State Auditor says Farmers Alliance must tell consumers how credit scoring adversely affects their policies and premiums
Type and number of credit cards can negatively impact credit scores
HELENA - State Auditor John Morrison filed an administrative action Tuesday against Farmers Alliance Mutual Insurance for alleged violations of the law involving credit scoring.
Morrison alleges that Farmers Alliance failed to provide a Bozeman consumer with specific reasons for increasing her insurance premiums after she had submitted a request to the company in writing.
"Credit scoring is a consumer issue of national concern, but Montana law allows for its use," said Morrison, Montana's Insurance Commissioner. "If companies are going to use it, consumers have the right to know how it is being used and how it affects their premiums."
The woman referenced in the adminstrative action, a professor at Montana State University, received a large automobile insurance rate increase. She was directed by her insurer, Farmers Alliance, to look at her credit rating and credit score as potential causes for the rate increase.
A credit score is a number insurance companies assign consumers based on credit experience, which includes the number and types of credit cards used, the number of outstanding credit balances, the number of recent credit inquiries and the age of a consumer's credit accounts.
Choice Point, a credit scoring entity used by many insurers, reported significantly different credit scores for the consumer and her husband. The woman's credit score was 188 points lower than her husband's.
In its notice of proposed agency action, the State Auditor's Office asserts that there has been no change to the couple's financial status over the past two years that could justify a change in financial stability as determined by the insurance company. In fact, the State Auditor's Office found that after more than 20 years of marriage, the consumer and her husband's credit reports were very favorable and nearly identical. The woman's report noted a "lack of reported information on oil company accounts." She has a J.C. Penney's card her husband does not have and he carries a gas company credit card she does not have.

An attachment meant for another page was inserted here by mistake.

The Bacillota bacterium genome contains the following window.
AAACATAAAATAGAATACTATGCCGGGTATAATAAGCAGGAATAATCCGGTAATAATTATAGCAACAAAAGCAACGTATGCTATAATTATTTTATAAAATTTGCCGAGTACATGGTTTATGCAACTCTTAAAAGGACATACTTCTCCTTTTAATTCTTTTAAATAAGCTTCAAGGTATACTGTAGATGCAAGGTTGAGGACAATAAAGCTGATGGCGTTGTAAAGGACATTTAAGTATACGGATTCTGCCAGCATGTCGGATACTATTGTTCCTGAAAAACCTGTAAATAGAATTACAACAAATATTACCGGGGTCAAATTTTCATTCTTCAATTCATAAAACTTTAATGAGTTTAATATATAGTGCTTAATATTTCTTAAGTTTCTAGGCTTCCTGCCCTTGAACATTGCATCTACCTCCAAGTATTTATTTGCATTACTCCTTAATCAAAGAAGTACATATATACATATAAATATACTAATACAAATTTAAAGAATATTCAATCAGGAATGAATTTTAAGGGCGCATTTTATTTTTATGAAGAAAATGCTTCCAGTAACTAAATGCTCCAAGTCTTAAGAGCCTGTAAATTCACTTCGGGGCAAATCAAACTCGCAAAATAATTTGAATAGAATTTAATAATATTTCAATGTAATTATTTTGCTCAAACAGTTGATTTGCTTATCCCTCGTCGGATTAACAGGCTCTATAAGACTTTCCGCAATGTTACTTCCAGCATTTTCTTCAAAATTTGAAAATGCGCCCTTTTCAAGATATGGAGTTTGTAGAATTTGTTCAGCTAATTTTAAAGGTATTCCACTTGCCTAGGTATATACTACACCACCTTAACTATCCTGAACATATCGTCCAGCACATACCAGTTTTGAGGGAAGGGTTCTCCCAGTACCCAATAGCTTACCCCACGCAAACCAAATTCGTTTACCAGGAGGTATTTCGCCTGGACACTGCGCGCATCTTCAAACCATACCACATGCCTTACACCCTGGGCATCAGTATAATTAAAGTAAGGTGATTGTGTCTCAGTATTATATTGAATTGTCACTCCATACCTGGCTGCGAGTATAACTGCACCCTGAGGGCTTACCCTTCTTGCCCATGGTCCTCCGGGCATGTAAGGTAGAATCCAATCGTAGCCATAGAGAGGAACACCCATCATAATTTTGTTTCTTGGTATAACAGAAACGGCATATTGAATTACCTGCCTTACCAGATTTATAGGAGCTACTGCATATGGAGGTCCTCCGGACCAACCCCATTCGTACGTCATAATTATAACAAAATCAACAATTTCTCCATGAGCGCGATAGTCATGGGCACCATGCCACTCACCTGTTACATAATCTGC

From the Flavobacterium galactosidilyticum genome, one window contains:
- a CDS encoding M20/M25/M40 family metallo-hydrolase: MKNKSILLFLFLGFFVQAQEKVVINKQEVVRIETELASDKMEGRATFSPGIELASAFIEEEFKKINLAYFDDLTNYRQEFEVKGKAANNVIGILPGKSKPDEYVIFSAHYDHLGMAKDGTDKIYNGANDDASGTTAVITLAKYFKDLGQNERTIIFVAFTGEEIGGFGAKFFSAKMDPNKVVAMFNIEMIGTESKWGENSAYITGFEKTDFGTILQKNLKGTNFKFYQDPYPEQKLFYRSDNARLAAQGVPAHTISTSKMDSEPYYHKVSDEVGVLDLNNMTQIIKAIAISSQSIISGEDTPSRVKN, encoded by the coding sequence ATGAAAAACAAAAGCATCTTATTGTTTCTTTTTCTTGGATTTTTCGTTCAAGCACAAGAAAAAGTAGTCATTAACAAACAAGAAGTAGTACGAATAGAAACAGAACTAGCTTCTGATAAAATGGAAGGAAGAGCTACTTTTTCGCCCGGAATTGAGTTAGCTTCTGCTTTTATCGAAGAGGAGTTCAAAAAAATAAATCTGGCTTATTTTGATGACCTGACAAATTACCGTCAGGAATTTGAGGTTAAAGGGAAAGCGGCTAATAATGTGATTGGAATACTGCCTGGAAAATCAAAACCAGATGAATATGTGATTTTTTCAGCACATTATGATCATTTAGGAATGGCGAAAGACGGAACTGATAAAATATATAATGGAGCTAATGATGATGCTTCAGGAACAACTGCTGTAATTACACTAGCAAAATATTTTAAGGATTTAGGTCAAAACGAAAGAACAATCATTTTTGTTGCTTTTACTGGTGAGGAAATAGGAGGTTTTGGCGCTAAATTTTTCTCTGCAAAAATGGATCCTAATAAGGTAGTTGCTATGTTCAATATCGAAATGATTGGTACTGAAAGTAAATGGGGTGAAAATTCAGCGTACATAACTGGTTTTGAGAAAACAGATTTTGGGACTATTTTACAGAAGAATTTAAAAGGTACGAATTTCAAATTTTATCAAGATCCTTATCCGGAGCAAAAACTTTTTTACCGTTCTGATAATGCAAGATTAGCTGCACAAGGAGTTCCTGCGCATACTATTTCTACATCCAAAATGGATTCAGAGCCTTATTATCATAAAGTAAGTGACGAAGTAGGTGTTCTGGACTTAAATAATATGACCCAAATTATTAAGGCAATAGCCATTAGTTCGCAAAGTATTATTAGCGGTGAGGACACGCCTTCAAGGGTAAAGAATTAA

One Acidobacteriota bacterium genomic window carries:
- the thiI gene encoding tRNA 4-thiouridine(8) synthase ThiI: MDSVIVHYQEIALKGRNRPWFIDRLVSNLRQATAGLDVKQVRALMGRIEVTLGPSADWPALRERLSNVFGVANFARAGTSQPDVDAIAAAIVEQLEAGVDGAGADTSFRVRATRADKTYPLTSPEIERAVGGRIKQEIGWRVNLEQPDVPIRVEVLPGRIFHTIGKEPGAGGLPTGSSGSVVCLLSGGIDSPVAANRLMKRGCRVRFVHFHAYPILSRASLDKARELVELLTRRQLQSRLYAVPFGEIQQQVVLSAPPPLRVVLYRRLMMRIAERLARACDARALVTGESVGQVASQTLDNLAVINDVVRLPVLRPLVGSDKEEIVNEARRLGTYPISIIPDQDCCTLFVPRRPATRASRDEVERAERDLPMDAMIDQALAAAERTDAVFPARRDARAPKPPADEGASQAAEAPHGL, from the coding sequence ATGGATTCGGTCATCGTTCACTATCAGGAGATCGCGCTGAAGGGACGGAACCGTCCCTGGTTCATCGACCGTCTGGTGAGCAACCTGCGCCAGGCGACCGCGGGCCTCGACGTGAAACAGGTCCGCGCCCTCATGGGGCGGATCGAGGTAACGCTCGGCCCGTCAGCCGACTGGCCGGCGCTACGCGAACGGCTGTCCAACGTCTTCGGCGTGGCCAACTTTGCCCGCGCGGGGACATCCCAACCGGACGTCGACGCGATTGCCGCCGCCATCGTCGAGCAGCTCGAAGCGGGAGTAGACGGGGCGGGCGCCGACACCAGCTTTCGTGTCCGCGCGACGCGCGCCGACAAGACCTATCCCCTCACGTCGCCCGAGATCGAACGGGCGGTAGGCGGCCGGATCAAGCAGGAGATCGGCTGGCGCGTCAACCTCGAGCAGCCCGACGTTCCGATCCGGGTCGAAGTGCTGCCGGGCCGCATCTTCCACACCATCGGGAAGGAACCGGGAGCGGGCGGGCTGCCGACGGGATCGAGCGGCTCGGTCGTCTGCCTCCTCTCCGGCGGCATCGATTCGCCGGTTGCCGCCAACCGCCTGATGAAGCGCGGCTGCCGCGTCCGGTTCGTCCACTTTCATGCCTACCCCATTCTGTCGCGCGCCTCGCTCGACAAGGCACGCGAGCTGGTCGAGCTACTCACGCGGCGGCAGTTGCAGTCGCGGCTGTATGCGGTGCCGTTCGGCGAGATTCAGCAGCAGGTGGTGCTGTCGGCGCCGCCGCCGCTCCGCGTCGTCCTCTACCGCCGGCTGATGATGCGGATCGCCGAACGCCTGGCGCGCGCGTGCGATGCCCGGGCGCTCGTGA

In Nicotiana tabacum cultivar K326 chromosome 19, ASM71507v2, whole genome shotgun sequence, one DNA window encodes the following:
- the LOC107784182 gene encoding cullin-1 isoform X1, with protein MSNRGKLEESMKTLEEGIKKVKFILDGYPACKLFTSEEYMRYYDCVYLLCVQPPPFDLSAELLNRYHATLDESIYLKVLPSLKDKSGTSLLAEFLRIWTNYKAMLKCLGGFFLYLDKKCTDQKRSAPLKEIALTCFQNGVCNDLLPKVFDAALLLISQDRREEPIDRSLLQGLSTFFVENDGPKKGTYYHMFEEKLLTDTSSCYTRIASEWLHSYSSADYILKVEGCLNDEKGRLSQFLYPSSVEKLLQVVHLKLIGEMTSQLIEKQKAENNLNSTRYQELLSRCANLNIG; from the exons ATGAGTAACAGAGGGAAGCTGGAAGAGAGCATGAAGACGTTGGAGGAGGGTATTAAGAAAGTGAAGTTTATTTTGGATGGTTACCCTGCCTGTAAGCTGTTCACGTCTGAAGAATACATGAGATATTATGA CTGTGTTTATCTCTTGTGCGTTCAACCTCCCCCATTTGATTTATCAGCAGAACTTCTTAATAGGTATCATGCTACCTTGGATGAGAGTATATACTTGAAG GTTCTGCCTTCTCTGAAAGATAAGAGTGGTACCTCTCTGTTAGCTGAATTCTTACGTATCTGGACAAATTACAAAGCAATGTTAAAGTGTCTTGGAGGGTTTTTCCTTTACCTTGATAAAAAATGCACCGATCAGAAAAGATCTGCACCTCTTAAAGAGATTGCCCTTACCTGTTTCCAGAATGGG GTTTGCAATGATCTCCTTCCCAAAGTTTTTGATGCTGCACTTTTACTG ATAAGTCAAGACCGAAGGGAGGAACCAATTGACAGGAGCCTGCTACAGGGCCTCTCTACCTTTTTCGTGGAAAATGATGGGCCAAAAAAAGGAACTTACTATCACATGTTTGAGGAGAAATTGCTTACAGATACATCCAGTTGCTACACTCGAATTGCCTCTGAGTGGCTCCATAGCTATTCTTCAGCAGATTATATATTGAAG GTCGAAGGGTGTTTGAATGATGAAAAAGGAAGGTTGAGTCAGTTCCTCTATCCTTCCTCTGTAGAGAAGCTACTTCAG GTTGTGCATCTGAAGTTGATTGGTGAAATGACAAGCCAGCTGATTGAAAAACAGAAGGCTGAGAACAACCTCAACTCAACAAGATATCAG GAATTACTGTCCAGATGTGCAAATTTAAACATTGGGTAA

Choice Point provided the woman with a general explanation of items that affect credit scores, including the following:
Consumers who use retail accounts to buy merchandise have more insurance losses. Retail accounts include clothing stores, jewelers, furniture, mail order and variety stores such as J.C. Penney's and Sears.
Consumers who have established accounts with oil companies have better loss experience. This includes cards issued by gas/service stations such as Texaco, BP, etc.
The woman's lower score in 2002 apparently adversely affected her insurance premiums. Despite her written request, Farmers Alliance failed to provide the woman with any explanation for the rate increase as required by law.
To date, there has been no explanation for the differences in the individuals' scores and no explanation for what factors adversely affected the woman's rates. Provisions in Choice Point's general explanation of credit scoring could lead a consumer to believe that not having a gas card or having a department store credit card could raise a consumer's insurance premiums. Alliance's failure to provide a specific explanation for the rate increase does not allow a consumer to be certain what impacts their premiums.
"Insurance companies sometimes adversely treat consumers based on the types of credit cards they carry," Morrison said. "It's important for consumers to know the specific credit factors that negatively impact their credit score."
"My top priority is to protect Montana consumers," Morrison said. "My office will continue to investigate and halt activities that are harmful or unfair to consumers."
Farmers Alliance has 15 days to respond to the notice and may request a hearing.
Individuals with questions or concerns about an insurance company's use of credit scoring should contact the State Auditor's Office at 1-800-332-6148.
The Montana Legislature is currently considering a bill to restrict insurance companies' use of credit scoring. Senate Bill 349 originally offered almost no consumer protections. However, the House of Representatives amended the bill to strengthen its protections. The amended version would prohibit insurers from using the type of credit accounts consumers have to take adverse actions against them.